With two major “black swan” events within 12 years of each other, we can learn from the 2008 financial crisis to help ensure internal controls and business processes are working properly as the hotel industry ramps back up.
To survive the COVID-19 pandemic, most hotels have had to drastically reduce staffing, eliminating typical internal controls and segregation of duties. These controls are designed to make sure no single individual can execute transactions that will intentionally divert funds from the hotel for illicit purposes.
For example, the person receiving and opening payments from customers should not also be preparing the bank deposit or have access to the PMS to adjust the city ledger. Without adequate staffing, controls like these may have been eliminated or multiple levels of access given to one individual to keep the business running during the pandemic.
Controls also help the hotel run efficiently by identifying potential operational or guest service issues before they become widespread, impacting the guest experience and brand guest satisfaction scoring. Interestingly, hotels with good internal controls typically have good guest service scores, as well.
How to Ramp Up Hotel Internal Controls
As we saw after the financial crisis, hotels will slowly start to reinstate normal internal controls as operations ramp back up. Here are some things to consider:
- Password control. Ensure all administration passwords for the PMS, POS and other hotel systems are changed, and audit the levels of access granted to each associate.
- User maintenance. Run an active current user list for all users and ensure that only current associates remain active. Terminate or make inactive all other non-active associates. Also, ensure their access is appropriate for their role. (For example, not all front desk associates should have access to credit card information.)
- Segregation of duties. Along with the obvious requirement to segregate cash receipt duties between opening mail and recording checks received, posting to accounts receivable and making the actual deposit, make sure the person performing the reconciliation is not involved in the cash handling process.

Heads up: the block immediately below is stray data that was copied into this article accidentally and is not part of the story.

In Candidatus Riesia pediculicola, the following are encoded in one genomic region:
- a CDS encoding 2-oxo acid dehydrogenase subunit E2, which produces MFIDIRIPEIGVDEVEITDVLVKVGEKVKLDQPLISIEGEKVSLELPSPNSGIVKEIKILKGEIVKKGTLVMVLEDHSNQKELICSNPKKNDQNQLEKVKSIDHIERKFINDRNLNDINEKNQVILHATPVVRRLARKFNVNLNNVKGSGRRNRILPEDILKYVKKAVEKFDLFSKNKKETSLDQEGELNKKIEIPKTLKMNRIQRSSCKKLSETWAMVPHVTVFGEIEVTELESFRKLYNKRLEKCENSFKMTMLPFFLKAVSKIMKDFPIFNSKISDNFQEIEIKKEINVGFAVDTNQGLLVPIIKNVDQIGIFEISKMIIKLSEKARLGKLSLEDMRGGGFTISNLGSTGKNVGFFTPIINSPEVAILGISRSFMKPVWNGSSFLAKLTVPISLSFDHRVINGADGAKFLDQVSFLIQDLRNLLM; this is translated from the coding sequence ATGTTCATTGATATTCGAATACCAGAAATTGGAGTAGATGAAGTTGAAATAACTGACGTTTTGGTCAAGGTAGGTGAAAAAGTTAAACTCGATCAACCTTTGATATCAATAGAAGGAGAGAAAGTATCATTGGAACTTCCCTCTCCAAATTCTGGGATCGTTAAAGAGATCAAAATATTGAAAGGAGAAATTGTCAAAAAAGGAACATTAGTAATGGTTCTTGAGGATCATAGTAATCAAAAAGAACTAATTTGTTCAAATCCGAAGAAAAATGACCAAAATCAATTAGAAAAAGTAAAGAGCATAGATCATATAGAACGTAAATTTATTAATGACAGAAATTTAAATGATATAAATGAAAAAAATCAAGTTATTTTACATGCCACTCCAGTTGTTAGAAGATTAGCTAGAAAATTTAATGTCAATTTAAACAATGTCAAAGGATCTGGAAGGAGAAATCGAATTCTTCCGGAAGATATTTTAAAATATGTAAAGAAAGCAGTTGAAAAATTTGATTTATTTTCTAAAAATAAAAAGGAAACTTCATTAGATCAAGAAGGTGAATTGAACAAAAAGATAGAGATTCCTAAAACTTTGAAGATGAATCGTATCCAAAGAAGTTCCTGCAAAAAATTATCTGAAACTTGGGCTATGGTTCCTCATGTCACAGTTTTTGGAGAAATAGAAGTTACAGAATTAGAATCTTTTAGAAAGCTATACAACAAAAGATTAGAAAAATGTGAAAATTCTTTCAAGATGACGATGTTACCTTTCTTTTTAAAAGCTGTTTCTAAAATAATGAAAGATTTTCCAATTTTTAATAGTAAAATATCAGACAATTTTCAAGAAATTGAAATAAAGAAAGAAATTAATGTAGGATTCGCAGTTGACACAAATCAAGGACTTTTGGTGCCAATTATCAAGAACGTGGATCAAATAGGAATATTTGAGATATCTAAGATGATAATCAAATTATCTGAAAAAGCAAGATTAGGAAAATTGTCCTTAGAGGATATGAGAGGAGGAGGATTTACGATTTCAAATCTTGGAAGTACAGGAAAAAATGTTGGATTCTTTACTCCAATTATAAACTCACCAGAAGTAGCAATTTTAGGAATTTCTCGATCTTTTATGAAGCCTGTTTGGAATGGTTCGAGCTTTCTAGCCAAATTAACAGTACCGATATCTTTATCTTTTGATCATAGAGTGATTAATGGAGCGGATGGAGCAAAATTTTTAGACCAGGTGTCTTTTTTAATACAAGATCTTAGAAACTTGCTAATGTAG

- Separate deposits. If not already a current practice, separate the bank deposit into two distinct deposits. One each for currency and checks. This will help prevent “check kiting,” where accounts receivable checks are substituted for cash.
- Daily report review. To help identify and prevent large fraudulent or unnecessary operational losses, these reports should be reviewed daily:
- The accounts receivable check posting report shows where checks were posted in the city ledger. Posting to unapplied cash or generic accounts for OTAs, brand reward accounts, or crew accounts can hide fraud or create billing nightmares. Cash should be posted to the exact billing account.
- Credit card credit activity report should be reviewed, and all credits must be supported by a folio and detailed notes as to why the credit was issued. Credits to accounts that exceed the original charge should be reviewed and approved by the director of finance.
- All credits, rebates and allowances should be reviewed to ensure proper approval and to understand if underlying operational, mechanical or associate issues are causing guest service problems or associates are diverting funds for personal use.
What Hotel Fraud Looks Like
The largest and most far-reaching fraud activities usually have these things in common:
- The perpetrator had excessive access to systems and processes that allowed them to hide fraudulent transactions and thereby circumvent segregation of duties and internal controls.
- The individual was often a trusted and long-term dedicated employee that was well-liked and respected within the hotel or company.
- To hide and confuse any possible detection, the associate would often make a high number of journal entries during, and especially at, month-end to hide their activity and confuse or intimidate anyone who may have to review, approve or make sense of the entries.
- The perpetrators were able to explain away the situation, as they were trusted and respected and were deemed experts capable of handling these types of complex issues.
As our hotels ramp up for the return to normal travel and meetings in the coming year, please keep in mind that internal controls are there to not only protect the hotel assets, but they are also there to help keep honest employees honest.
Controls are also a powerful tool to assist operations teams in identifying guest service issues that could have a direct impact on reputation and GSS which equal future rate and demand. They can help manage food and liquor costs as well as reduce overtime and other payroll related costs. These can include meal breaks and other payroll time reporting fines and penalties. So, controls should not just be confined to something that the finance department comes around occasionally to check on because of an impending compliance deadline. Controls should be part of the everyday responsibility of all associates if a hotel is to achieve top and bottom line growth.
This article was originally published by HFTP on April 14, 2021